Having a general theme will help you organize your con and avoid getting overwhelmed by all the possibilities. We focused on literacy in in 2016 and diversity in 2017. Once we had a focus, we were able to narrow our plans to support that theme. You could also use a general theme that your library is using, for example, for summer reading.

Know when to say “NO!”

Brainstorming and enthusiasm are great, but at some point you have to limit and define the event--this is where having a focus and general library policies (as well as a tape measure) helps. Think about what you can comfortably fit with the time, staff, and space available. There is nothing wrong with saving an idea for next year.

Logistics and highlighting your library

Think about ways to make the library an easy place to visit and navigate. A printed schedule for the event, including a map of the library, is very helpful. Keep in mind that some attendees may not be regular library users. They may be unfamiliar with both your building as well as how a library works. Have plenty of clear signage and make sure staff are available on the floor to give directions.  

How will people get to your event? Are you near public transportation or do you have sufficient parking nearby? This year we also tried to make it easy for people to stay for the day by bringing in food trucks.

Show off your library resources with displays that relate to your theme. This is a chance to show off all the resources that the library has to offer. Keep extra materials for refilling the displays nearby so that staff can easily restock them. If you have giveaways, make sure that it is clear which materials are free and which materials need to be checked out with a library card.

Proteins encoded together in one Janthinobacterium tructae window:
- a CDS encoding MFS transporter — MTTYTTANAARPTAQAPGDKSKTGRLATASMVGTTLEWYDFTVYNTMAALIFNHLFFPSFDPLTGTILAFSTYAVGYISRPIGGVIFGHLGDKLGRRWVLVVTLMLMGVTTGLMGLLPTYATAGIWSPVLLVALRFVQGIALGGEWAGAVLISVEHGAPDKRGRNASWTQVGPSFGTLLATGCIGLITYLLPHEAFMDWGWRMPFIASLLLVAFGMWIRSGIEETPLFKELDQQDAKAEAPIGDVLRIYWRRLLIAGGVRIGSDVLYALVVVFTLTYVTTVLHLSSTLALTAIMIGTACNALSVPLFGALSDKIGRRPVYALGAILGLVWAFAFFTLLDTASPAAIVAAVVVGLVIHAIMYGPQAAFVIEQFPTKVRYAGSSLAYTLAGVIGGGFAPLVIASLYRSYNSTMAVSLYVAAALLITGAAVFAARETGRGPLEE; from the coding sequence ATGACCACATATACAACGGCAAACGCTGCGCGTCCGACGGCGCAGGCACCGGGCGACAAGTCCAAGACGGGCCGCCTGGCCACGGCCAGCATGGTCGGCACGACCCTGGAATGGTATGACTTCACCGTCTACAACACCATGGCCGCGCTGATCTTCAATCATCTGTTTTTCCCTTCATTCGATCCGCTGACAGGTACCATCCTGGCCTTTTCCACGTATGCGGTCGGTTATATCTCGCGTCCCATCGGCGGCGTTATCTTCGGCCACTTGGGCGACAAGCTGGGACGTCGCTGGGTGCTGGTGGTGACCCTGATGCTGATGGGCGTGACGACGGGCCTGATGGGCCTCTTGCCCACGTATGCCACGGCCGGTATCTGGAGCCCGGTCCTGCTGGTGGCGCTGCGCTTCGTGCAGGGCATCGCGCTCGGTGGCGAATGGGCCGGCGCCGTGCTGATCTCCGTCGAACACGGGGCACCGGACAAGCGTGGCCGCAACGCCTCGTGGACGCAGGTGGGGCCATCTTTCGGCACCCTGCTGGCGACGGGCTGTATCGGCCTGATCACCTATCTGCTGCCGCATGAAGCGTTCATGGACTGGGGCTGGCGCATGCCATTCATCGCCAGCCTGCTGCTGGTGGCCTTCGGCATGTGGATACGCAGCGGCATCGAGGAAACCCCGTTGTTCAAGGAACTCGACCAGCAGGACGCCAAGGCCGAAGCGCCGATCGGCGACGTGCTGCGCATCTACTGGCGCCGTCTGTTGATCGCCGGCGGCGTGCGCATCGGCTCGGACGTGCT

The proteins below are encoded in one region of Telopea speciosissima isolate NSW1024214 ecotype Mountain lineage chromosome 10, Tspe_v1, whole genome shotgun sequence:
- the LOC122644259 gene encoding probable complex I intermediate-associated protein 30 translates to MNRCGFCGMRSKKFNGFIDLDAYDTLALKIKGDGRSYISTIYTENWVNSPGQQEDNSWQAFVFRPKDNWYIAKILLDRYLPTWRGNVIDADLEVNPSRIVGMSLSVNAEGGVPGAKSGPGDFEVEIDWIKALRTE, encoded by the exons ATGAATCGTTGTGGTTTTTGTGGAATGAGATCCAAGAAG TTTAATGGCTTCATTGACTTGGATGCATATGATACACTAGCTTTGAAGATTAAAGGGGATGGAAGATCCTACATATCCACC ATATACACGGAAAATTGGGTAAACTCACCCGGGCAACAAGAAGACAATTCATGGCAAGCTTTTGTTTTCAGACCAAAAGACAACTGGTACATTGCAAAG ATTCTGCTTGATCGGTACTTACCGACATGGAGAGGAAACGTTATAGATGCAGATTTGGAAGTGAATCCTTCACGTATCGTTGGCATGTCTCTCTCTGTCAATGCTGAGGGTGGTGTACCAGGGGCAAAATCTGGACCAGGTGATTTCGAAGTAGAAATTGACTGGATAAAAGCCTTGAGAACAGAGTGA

You may also have regular library customers that day who are not interested in the comic con. Decide how much of the library will be used for the comic con and what, if any, accommodations you will make for regular library users.

Building excitement

Have a plan for promoting your event. Posters and flyers in the library will attract current library users. Use your community partnerships and social media to promote the event to other groups.  You can also spread the word about your con at lead-up programs, such as movies, free comic book days, crafts and create your own comic programs.

Enjoy the day

Dressing up for your theme is a great way for staff to get into the spirit of the event. Make sure to wear comfortable clothing that is still appropriate for working in your library. You may also want to have water and snacks available for staff.

Despite all your best efforts, there will be some things that don’t go as planned. Try not to worry too much about these things--remember that this is a fun day to connect with your community. It helps to have at least one person who is in charge of dealing with issues as they arise.

Regroup and evaluate

After your con take some time to assess the event. Survey the staff and partners who participated in the event to get their impressions, and collect customer feedback. This isn’t just a what worked/what didn’t exercise. What are the unexpected things?


ABOUT THE AUTHORS

Kt Zawodny works hard to tell everyone how awesome the library is as the Outreach Librarian for Anne Arundel County Public Library. She, along with Judy and other AACPL staff members, helped organize the first ever AACPL Comic Con in 2016 and the second in 2017.

Judy Poyer is currently a Collection Development Librarian for Anne Arundel County Public Library where her duties include selecting graphic novels for all ages. She was previously a Librarian II at the Odenton branch of AACPL.